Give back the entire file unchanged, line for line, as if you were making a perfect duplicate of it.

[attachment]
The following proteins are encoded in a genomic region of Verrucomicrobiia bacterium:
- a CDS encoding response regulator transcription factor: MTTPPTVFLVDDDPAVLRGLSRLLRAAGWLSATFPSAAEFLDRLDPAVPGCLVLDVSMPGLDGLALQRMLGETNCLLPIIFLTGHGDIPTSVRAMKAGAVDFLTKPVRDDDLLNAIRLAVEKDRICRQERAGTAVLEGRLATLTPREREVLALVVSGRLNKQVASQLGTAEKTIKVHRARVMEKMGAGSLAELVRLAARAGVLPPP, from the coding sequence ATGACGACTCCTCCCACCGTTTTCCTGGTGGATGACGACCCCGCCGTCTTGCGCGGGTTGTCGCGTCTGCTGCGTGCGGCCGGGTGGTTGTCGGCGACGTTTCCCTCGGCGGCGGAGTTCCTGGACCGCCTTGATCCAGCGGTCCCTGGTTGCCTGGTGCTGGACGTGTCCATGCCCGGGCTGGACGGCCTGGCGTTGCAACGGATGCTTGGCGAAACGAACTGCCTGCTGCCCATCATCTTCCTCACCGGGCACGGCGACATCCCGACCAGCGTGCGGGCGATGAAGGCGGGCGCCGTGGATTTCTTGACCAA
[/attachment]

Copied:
The following proteins are encoded in a genomic region of Verrucomicrobiia bacterium:
- a CDS encoding response regulator transcription factor: MTTPPTVFLVDDDPAVLRGLSRLLRAAGWLSATFPSAAEFLDRLDPAVPGCLVLDVSMPGLDGLALQRMLGETNCLLPIIFLTGHGDIPTSVRAMKAGAVDFLTKPVRDDDLLNAIRLAVEKDRICRQERAGTAVLEGRLATLTPREREVLALVVSGRLNKQVASQLGTAEKTIKVHRARVMEKMGAGSLAELVRLAARAGVLPPP, from the coding sequence ATGACGACTCCTCCCACCGTTTTCCTGGTGGATGACGACCCCGCCGTCTTGCGCGGGTTGTCGCGTCTGCTGCGTGCGGCCGGGTGGTTGTCGGCGACGTTTCCCTCGGCGGCGGAGTTCCTGGACCGCCTTGATCCAGCGGTCCCTGGTTGCCTGGTGCTGGACGTGTCCATGCCCGGGCTGGACGGCCTGGCGTTGCAACGGATGCTTGGCGAAACGAACTGCCTGCTGCCCATCATCTTCCTCACCGGGCACGGCGACATCCCGACCAGCGTGCGGGCGATGAAGGCGGGCGCCGTGGATTTCTTGACCAA